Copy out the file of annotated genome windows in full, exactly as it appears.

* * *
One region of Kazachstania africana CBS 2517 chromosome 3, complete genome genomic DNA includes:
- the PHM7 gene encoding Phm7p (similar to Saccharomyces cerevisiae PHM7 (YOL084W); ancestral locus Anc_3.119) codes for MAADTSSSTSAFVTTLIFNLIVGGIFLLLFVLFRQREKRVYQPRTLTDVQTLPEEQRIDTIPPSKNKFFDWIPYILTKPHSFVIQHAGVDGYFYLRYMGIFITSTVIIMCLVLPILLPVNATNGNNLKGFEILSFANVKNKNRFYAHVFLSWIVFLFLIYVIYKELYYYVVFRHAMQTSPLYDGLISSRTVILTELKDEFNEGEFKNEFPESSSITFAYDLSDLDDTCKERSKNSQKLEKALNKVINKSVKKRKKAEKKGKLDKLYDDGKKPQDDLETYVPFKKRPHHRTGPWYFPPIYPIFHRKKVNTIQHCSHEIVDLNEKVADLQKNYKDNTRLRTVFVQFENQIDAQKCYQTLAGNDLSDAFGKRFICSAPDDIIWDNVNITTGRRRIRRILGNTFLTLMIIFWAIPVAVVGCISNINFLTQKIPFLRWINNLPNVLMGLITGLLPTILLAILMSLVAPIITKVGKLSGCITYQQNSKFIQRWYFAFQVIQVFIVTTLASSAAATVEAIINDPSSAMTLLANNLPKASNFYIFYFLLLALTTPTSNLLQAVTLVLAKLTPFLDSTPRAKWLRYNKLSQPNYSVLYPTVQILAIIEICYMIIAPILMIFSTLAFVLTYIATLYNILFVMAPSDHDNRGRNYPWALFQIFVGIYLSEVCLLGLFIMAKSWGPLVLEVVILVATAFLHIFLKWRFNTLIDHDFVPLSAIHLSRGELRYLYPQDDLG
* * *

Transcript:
One region of Kazachstania africana CBS 2517 chromosome 3, complete genome genomic DNA includes:
- the PHM7 gene encoding Phm7p (similar to Saccharomyces cerevisiae PHM7 (YOL084W); ancestral locus Anc_3.119) codes for MAADTSSSTSAFVTTLIFNLIVGGIFLLLFVLFRQREKRVYQPRTLTDVQTLPEEQRIDTIPPSKNKFFDWIPYILTKPHSFVIQHAGVDGYFYLRYMGIFITSTVIIMCLVLPILLPVNATNGNNLKGFEILSFANVKNKNRFYAHVFLSWIVFLFLIYVIYKELYYYVVFRHAMQTSPLYDGLISSRTVILTELKDEFNEGEFKNEFPESSSITFAYDLSDLDDTCKERSKNSQKLEKALNKVINKSVKKRKKAEKKGKLDKLYDDGKKPQDDLETYVPFKKRPHHRTGPWYFPPIYPIFHRKKVNTIQHCSHEIVDLNEKVADLQKNYKDNTRLRTVFVQFENQIDAQKCYQTLAGNDLSDAFGKRFICSAPDDIIWDNVNITTGRRRIRRILGNTFLTLMIIFWAIPVAVVGCISNINFLTQKIPFLRWINNLPNVLMGLITGLLPTILLAILMSLVAPIITKVGKLSGCITYQQNSKFIQRWYFAFQVIQVFIVTTLASSAAATVEAIINDPSSAMTLLANNLPKASNFYIFYFLLLALTTPTSNLLQAVTLVLAKLTPFLDSTPRAKWLRYNKLSQPNYSVLYPTVQILAIIEICYMIIAPILMIFSTLAFVLTYIATLYNILFVMAPSDHDNRGRNYPWALFQIFVGIYLSEVCLLGLFIMAKSWGPLVLEVVILVATAFLHIFLKWRFNTLIDHDFVPLSAIHLSRGELRYLYPQDDLG